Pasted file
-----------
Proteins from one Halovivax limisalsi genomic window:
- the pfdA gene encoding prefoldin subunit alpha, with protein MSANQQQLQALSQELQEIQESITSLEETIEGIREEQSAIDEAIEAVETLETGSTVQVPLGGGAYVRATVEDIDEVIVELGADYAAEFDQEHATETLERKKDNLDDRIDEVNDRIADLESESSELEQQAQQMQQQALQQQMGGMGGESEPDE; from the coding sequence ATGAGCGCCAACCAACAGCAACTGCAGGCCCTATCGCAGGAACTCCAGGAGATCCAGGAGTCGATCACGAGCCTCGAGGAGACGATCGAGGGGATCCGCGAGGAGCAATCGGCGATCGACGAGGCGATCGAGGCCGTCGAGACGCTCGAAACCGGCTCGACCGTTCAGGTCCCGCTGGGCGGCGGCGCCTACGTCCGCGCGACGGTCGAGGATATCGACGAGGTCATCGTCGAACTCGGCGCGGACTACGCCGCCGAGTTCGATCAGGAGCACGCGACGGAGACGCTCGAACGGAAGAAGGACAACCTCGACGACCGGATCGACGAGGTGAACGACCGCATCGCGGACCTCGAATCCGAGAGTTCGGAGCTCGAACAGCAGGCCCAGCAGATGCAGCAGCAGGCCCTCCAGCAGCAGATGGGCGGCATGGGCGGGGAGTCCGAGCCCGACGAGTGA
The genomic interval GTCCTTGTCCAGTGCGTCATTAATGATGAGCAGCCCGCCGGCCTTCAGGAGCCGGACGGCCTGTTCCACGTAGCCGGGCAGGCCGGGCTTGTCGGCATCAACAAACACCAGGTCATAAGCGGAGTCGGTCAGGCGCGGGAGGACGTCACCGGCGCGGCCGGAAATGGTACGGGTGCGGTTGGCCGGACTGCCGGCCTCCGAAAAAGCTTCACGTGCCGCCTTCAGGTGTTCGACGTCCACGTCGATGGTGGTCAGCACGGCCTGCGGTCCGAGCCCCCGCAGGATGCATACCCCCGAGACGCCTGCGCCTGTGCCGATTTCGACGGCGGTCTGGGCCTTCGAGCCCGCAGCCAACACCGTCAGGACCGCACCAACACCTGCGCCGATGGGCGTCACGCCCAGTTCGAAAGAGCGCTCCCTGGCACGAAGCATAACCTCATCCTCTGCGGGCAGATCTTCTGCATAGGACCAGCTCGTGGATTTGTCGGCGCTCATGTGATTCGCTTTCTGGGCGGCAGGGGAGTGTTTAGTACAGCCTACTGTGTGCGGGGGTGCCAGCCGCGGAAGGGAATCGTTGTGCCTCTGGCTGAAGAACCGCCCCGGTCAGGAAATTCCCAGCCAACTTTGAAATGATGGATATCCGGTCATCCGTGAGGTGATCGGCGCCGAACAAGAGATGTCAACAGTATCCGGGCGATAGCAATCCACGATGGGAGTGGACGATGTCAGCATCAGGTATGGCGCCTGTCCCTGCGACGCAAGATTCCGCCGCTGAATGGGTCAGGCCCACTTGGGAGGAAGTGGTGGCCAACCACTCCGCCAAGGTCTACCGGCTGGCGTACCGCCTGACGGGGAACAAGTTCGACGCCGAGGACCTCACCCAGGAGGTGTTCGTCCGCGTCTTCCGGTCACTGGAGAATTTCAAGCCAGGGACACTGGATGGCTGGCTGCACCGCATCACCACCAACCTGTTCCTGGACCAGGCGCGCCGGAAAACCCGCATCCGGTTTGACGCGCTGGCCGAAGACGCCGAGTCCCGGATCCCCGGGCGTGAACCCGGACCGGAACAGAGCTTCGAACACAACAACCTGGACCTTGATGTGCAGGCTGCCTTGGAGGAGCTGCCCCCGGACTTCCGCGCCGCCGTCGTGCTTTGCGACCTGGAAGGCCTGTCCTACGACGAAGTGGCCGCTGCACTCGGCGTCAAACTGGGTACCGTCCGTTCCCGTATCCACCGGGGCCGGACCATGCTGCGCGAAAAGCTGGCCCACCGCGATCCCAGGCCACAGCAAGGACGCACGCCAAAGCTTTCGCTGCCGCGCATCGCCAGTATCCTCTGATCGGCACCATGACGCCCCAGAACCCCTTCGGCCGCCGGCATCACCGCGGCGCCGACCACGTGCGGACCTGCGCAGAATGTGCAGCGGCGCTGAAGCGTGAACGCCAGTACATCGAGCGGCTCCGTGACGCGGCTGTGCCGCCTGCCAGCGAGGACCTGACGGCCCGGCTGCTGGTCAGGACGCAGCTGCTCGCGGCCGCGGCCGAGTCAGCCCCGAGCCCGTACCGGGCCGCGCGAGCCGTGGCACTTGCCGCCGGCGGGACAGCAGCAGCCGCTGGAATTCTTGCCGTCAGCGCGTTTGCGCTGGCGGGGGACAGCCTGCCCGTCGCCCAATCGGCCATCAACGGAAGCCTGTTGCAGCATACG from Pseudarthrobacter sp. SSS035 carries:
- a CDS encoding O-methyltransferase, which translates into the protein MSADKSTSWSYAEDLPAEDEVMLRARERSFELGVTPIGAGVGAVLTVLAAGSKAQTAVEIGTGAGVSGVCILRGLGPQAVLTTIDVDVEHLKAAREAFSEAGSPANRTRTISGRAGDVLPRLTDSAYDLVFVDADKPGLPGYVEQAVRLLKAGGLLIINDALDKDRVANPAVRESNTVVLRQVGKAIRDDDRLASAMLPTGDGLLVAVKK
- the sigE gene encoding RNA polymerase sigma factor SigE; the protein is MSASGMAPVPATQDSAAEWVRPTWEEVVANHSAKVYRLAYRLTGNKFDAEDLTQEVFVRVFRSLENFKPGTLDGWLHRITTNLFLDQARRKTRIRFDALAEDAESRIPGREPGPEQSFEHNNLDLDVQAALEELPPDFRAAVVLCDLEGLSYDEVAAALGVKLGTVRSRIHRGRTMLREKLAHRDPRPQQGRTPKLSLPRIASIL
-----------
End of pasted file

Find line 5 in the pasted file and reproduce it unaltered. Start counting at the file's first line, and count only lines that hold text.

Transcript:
- the sigE gene encoding RNA polymerase sigma factor SigE; the protein is MSASGMAPVPATQDSAAEWVRPTWEEVVANHSAKVYRLAYRLTGNKFDAEDLTQEVFVRVFRSLENFKPGTLDGWLHRITTNLFLDQARRKTRIRFDALAEDAESRIPGREPGPEQSFEHNNLDLDVQAALEELPPDFRAAVVLCDLEGLSYDEVAAALGVKLGTVRSRIHRGRTMLREKLAHRDPRPQQGRTPKLSLPRIASIL